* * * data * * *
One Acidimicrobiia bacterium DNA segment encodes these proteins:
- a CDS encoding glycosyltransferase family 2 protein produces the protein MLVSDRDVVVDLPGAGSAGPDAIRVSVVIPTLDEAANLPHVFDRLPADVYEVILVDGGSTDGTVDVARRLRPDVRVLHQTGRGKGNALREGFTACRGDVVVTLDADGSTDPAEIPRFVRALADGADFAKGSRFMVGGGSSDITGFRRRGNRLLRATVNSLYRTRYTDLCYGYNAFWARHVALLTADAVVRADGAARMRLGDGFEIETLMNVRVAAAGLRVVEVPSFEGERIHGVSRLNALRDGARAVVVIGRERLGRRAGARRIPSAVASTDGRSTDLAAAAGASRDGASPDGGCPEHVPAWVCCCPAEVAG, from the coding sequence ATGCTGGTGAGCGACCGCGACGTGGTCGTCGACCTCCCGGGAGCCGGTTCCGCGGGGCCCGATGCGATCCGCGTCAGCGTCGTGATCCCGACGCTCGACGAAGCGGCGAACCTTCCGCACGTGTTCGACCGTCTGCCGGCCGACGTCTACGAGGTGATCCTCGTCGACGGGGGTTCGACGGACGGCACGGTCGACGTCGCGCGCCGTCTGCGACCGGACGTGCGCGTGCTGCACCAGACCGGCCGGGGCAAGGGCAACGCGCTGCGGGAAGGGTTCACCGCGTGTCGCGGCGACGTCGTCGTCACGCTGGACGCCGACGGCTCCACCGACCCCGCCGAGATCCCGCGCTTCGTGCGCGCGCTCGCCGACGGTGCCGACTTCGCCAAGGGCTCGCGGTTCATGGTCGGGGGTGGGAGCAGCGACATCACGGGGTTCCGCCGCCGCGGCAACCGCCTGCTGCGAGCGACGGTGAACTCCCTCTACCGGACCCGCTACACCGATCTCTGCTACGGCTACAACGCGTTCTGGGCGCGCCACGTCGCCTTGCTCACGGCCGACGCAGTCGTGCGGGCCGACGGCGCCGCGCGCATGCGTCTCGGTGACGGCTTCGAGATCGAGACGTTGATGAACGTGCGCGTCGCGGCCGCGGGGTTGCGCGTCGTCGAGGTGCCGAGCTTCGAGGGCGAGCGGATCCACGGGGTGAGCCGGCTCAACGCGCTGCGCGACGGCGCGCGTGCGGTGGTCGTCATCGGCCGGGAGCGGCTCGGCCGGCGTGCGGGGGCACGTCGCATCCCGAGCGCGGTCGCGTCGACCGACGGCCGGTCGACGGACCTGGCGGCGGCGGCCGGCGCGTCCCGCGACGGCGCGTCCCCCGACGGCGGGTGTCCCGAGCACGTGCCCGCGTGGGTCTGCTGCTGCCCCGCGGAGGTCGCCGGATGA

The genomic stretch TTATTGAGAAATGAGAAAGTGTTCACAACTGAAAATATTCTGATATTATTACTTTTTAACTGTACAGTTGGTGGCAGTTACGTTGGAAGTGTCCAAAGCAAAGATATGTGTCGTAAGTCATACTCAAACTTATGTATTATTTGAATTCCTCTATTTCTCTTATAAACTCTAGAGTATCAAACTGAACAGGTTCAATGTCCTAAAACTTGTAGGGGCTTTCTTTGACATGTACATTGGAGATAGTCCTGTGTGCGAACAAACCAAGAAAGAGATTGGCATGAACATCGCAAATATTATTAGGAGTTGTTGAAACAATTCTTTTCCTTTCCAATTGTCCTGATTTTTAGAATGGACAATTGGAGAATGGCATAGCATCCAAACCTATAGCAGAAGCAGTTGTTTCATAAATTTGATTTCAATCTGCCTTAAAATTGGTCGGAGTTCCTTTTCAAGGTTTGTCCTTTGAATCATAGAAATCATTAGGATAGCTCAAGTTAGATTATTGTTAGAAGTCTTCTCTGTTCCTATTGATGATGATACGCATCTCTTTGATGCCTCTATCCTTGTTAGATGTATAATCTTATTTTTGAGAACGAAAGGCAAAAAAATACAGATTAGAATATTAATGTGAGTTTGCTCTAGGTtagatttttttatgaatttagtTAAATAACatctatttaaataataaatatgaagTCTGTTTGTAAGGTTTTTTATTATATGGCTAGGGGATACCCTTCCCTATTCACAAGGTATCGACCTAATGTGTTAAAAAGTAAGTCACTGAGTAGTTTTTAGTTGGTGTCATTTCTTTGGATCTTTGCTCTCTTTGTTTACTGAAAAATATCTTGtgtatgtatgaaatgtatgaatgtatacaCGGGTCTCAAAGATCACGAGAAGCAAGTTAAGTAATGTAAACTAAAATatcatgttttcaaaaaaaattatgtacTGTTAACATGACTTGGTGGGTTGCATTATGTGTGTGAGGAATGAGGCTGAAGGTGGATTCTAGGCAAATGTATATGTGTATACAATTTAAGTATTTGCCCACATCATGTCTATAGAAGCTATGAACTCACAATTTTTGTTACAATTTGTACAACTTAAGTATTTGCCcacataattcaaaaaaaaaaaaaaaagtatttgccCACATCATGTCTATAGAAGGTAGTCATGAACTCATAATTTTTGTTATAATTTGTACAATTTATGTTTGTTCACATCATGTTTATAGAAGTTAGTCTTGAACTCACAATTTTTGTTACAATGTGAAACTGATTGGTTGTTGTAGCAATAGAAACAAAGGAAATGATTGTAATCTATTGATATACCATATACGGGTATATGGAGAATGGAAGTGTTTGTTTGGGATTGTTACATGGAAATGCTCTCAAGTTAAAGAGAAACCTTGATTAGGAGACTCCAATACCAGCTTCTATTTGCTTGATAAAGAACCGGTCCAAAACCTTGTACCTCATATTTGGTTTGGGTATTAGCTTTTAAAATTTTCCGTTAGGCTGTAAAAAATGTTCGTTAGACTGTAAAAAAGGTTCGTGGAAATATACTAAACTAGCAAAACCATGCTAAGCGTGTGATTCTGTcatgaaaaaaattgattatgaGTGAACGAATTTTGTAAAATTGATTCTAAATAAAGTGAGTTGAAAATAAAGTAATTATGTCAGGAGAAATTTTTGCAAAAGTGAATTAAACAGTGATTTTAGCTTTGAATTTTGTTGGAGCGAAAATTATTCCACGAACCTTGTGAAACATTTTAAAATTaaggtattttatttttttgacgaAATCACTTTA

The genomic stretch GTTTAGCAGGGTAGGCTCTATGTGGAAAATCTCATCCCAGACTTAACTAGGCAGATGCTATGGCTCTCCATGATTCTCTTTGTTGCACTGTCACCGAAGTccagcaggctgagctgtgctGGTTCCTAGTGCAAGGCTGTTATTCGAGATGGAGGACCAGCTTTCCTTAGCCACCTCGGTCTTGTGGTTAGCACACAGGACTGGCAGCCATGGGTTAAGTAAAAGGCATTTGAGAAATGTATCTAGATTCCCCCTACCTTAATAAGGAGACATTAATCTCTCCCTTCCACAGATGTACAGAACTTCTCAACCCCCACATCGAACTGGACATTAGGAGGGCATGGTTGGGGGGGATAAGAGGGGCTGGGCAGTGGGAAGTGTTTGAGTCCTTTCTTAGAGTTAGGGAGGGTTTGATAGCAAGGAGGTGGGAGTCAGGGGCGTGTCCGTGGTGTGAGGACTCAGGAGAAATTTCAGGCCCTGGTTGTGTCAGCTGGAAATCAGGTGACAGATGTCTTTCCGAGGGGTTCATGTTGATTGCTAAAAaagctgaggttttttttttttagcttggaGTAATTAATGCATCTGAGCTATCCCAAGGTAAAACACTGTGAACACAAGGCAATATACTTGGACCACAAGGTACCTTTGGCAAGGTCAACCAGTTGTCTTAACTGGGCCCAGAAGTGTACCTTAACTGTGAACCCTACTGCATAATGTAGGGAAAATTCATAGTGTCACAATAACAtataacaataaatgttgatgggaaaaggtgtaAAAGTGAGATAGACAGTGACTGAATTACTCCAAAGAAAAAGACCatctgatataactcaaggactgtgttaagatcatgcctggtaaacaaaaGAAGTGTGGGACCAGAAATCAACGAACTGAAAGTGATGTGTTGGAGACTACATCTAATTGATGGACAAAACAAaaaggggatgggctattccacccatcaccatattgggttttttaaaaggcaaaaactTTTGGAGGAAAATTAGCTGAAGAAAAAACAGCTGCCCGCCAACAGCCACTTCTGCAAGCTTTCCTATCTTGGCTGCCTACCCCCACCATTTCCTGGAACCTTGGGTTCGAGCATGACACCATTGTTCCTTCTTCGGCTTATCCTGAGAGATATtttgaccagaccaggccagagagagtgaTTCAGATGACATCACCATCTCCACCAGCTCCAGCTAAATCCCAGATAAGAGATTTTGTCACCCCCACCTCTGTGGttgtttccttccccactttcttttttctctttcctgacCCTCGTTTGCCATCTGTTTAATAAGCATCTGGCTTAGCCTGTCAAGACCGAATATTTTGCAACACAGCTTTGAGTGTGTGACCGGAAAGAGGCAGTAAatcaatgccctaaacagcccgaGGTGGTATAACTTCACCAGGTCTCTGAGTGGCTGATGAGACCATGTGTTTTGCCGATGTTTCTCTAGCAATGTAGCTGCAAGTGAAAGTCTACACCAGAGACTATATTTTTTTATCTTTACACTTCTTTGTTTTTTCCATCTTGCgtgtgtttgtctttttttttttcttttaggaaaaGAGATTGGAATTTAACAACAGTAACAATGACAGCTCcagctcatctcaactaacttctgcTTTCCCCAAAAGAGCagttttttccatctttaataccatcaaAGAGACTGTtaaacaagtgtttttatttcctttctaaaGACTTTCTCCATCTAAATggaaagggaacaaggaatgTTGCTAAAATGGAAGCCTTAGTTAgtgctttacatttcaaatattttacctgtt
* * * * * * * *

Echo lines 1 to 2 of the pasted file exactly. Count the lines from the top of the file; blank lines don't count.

One Acidimicrobiia bacterium DNA segment encodes these proteins:
- a CDS encoding glycosyltransferase family 2 protein produces the protein MLVSDRDVVVDLPGAGSAGPDAIRVSVVIPTLDEAANLPHVFDRLPADVYEVILVDGGSTDGTVDVARRLRPDVRVLHQTGRGKGNALREGFTACRGDVVVTLDADGSTDPAEIPRFVRALADGADFAKGSRFMVGGGSSDITGFRRRGNRLLRATVNSLYRTRYTDLCYGYNAFWARHVALLTADAVVRADGAARMRLGDGFEIETLMNVRVAAAGLRVVEVPSFEGERIHGVSRLNALRDGARAVVVIGRERLGRRAGARRIPSAVASTDGRSTDLAAAAGASRDGASPDGGCPEHVPAWVCCCPAEVAG, from the coding sequence ATGCTGGTGAGCGACCGCGACGTGGTCGTCGACCTCCCGGGAGCCGGTTCCGCGGGGCCCGATGCGATCCGCGTCAGCGTCGTGATCCCGACGCTCGACGAAGCGGCGAACCTTCCGCACGTGTTCGACCGTCTGCCGGCCGACGTCTACGAGGTGATCCTCGTCGACGGGGGTTCGACGGACGGCACGGTCGACGTCGCGCGCCGTCTGCGACCGGACGTGCGCGTGCTGCACCAGACCGGCCGGGGCAAGGGCAACGCGCTGCGGGAAGGGTTCACCGCGTGTCGCGGCGACGTCGTCGTCACGCTGGACGCCGACGGCTCCACCGACCCCGCCGAGATCCCGCGCTTCGTGCGCGCGCTCGCCGACGGTGCCGACTTCGCCAAGGGCTCGCGGTTCATGGTCGGGGGTGGGAGCAGCGACATCACGGGGTTCCGCCGCCGCGGCAACCGCCTGCTGCGAGCGACGGTGAACTCCCTCTACCGGACCCGCTACACCGATCTCTGCTACGGCTACAACGCGTTCTGGGCGCGCCACGTCGCCTTGCTCACGGCCGACGCAGTCGTGCGGGCCGACGGCGCCGCGCGCATGCGTCTCGGTGACGGCTTCGAGATCGAGACGTTGATGAACGTGCGCGTCGCGGCCGCGGGGTTGCGCGTCGTCGAGGTGCCGAGCTTCGAGGGCGAGCGGATCCACGGGGTGAGCCGGCTCAACGCGCTGCGCGACGGCGCGCGTGCGGTGGTCGTCATCGGCCGGGAGCGGCTCGGCCGGCGTGCGGGGGCACGTCGCATCCCGAGCGCGGTCGCGTCGACCGACGGCCGGTCGACGGACCTGGCGGCGGCGGCCGGCGCGTCCCGCGACGGCGCGTCCCCCGACGGCGGGTGTCCCGAGCACGTGCCCGCGTGGGTCTGCTGCTGCCCCGCGGAGGTCGCCGGATGA